3. Cost analysis: Cost analysis is helpful in understanding the cost of a particular product. It takes into account all the costs incurred while producing a particular product. Under cost analysis we will take into account determinants of costs, method of estimating costs, the relationship between cost and output, the forecast of the cost, profit, these terms are very vital to any firm or business. 4. Inventory Management:

What do you mean by the term inventory? Well the actual meaning of the term inventory is stock. It refers to stock of raw materials which a firm keeps. Now here the question arises how much of the inventory is ideal stock. Both the high inventory and low inventory is not good for the firm. Managerial economics will use such methods as ABC

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Analysis, simple simulation exercises, and some mathematical models, to minimize inventory cost. It also helps in inventory controlling. 5. Advertising:

Advertising is a promotional activity. In advertising while the copy, illustrations, etc., are the responsibility of those who get it ready for the press, the problem of cost, the methods of determining the total advertisement costs and budget, the measuring of the economic effects of advertising ---- are the problems of the manager. There’s a vast difference between producing a product and marketing it. It is through advertising only that the message about the product should reach the consumer before he thinks to buy it. Advertising forms the integral part of decision making and forward planning. 6. Pricing system:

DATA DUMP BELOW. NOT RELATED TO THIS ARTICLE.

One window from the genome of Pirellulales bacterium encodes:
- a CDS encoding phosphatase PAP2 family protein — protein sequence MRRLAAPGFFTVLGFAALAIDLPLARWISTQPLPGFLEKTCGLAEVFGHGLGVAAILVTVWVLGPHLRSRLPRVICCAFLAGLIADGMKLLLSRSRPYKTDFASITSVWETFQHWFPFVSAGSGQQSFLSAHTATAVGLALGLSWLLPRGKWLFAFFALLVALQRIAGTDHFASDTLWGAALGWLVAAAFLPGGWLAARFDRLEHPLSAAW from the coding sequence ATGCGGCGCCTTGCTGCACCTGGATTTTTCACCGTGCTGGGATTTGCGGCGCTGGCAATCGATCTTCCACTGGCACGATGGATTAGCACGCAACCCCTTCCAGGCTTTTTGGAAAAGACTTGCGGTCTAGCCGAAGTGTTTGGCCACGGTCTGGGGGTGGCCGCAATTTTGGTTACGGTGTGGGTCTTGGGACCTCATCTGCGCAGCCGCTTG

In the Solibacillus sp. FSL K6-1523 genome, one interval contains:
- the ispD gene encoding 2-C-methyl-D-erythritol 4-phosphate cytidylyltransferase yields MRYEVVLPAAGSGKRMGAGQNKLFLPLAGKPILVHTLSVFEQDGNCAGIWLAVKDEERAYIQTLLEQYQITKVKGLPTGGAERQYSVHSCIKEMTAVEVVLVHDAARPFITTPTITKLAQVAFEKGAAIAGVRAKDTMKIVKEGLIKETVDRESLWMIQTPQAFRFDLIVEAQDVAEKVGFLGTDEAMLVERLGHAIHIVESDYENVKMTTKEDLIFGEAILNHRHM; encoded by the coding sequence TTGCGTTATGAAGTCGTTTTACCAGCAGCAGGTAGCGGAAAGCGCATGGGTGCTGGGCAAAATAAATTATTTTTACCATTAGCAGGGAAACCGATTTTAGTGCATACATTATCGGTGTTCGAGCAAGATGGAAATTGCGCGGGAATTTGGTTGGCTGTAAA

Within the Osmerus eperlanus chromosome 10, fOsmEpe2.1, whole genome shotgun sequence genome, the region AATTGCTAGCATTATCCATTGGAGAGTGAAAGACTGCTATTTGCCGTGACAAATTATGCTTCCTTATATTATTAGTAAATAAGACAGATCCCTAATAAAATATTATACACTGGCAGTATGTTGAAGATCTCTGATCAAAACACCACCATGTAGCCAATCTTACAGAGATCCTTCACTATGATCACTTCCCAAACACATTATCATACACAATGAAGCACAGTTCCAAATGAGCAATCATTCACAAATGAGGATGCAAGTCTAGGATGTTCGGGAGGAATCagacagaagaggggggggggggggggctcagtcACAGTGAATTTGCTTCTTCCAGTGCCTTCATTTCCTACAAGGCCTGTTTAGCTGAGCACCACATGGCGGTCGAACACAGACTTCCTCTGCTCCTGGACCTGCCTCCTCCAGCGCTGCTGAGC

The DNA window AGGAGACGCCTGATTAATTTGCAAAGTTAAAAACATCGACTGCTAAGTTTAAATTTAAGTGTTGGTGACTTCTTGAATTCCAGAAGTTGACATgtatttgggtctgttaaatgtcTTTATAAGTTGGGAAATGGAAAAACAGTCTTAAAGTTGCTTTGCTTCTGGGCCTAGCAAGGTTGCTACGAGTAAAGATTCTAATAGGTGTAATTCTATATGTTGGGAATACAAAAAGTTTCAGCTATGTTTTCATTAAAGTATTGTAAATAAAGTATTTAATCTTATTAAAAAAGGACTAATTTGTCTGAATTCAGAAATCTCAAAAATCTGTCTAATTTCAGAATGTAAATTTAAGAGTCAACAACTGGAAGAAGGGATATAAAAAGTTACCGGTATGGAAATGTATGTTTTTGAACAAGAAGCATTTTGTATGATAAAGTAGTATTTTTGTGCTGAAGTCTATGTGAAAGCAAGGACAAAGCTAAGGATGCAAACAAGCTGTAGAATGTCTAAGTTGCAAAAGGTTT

Here pricing refers to the pricing of a product. As you all know that pricing system as a concept was developed by economics and it is widely used in managerial economics. Pricing is also one of the central functions of an enterprise. While pricing commodity the cost of production has to be taken into account, but a complete knowledge of the price system is quite essential to determine the price. It is also important to understand how product has to be priced under different kinds of competition, for different markets. Pricing = cost plus pricing and the policies of the enterprise Now it is clear that the price system touches the several aspects of managerial economics and helps managers to take valid and profitable decisions. 7. Resource allocation: